Review of Jason Wu Collection Spring 2023 Fashion Show
Lingerie Fashion is Back Nineties-style
By Constance C.R. White
Jason Wu wants to bring attention to the kind of artisans, dressmakers, seamstresses and patternmakers that energized American fashion four to five decades ago.
We know Americans can market well or distribute goods over thousands of square miles. This bears no questioning. But when we think of high quality, well-made clothes and skillful craftspeople, let’s be honest, for many shoppers, Italy or Paris still come to mind. Depending on what it is, even China sometimes gets a nod these days.
Someone needs to keep the flag flying for American fashion and Jason Wu just might be the guy to do it.
Wu thought he’d make his point with his collection. He made it in America. Several pieces he designed required exacting work. Then he chose designs that showed off that work.
The return to developing American craftsmanship has come in fits and starts in the past few years. From time to time, people, especially the local and national governments, make pronouncements and even put some muscle into developing fashion’s infrastructure of highly skilled makers. USA-made has been a hallmark of president Joe Biden. There was a time when this idea flourished in fashion. Wu is not alone in working to revive it.
Indeed, it’s worth noting that the push parallels the general social trend toward buying local, and promoting sustainability by utilizing more artisanship and small-batch producing.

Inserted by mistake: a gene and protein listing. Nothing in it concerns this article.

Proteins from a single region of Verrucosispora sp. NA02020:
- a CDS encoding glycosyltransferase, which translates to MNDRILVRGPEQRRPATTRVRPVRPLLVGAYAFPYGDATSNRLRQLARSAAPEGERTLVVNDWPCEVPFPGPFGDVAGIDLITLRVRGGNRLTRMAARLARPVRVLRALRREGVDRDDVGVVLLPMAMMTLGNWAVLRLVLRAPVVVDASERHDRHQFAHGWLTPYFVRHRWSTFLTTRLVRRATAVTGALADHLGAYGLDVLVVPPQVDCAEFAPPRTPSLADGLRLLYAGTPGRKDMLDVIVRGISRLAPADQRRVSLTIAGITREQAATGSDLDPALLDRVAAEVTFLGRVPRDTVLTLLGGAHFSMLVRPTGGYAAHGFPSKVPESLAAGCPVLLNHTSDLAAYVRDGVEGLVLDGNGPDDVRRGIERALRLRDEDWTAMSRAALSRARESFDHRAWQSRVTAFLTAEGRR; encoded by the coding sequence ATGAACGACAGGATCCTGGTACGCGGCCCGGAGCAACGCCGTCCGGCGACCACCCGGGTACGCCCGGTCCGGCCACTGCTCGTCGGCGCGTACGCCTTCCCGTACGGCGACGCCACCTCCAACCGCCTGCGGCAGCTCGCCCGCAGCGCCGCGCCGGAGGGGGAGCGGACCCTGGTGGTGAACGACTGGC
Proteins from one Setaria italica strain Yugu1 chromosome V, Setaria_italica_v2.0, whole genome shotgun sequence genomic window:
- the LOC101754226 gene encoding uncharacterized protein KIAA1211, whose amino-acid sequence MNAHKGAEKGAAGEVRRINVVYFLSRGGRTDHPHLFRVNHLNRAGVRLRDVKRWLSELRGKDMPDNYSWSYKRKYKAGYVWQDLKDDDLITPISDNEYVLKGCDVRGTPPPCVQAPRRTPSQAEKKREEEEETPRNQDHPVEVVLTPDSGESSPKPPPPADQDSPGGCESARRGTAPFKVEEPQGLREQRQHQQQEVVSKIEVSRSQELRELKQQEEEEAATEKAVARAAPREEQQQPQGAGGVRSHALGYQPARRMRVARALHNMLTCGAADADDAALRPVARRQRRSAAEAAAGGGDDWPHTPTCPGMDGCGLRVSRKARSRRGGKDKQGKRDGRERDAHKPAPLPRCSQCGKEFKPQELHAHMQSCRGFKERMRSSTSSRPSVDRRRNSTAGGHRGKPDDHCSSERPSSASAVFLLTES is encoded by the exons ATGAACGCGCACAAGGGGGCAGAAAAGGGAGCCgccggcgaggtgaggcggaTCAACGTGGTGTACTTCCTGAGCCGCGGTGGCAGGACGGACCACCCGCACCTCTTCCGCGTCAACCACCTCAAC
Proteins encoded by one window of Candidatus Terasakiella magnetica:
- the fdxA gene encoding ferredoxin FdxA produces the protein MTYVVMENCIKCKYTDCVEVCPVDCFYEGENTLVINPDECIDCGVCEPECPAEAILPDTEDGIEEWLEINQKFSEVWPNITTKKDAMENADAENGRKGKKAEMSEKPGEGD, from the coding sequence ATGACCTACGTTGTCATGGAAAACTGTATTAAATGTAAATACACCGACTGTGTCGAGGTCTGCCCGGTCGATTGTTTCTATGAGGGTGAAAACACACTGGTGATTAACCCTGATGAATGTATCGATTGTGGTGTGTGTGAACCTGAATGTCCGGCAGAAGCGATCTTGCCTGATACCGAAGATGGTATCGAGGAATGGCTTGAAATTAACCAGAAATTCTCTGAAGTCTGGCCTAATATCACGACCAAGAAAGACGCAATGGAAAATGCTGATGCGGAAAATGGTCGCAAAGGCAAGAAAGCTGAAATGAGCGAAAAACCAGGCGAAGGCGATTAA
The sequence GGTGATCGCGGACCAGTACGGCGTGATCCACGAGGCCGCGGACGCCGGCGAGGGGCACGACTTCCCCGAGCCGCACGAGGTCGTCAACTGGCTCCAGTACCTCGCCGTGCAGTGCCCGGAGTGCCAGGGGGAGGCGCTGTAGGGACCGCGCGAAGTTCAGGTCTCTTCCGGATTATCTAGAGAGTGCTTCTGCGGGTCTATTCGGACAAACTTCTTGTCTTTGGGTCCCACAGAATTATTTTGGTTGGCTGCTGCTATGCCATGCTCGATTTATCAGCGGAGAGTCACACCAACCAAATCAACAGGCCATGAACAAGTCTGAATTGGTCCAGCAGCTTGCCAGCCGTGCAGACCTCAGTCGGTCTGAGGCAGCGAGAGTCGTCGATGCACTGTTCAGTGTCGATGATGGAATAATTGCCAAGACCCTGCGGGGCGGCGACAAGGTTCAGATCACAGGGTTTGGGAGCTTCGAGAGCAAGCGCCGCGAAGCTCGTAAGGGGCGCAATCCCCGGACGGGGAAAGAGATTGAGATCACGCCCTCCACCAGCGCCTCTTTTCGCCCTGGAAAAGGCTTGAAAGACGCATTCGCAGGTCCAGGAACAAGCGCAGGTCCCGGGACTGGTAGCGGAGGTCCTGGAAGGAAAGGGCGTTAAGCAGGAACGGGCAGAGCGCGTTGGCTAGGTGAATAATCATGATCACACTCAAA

Wu was inspired by designers of the recent past who made it big, making it in America. He had in mind some of America’s big guns of the 20th century, especially the Nineties. Then, American fashion was ascendant with global names who had Seventh Avenue blood running through their veins. “Bill Blass did it. Donna Karan did it. Calvin. They all made great clothes here,” said Wu. “I want to bring that back again.”
He did, convincingly. Sheer dresses were delicately beaded. Some had feathery eyelash embroidery. He painted with a light palette of pinks, white, lavenders and some stronger hues like cobalt blue. A transparent lavender number billowed lightly while revealing the kind of structure that goes into dresses like this to give them volume and structure.
A great deal of the collection including dresses and jackets, was rendered in see-through lightweight fabrics bringing slips and panties too out in the open.
As actor Regina Hall greeted the designer backstage wearing one of his black ruched pants looks, she gave the kind of exuberant assessment that celebrities do so well. “What did I like?,” she said. “I loved it.”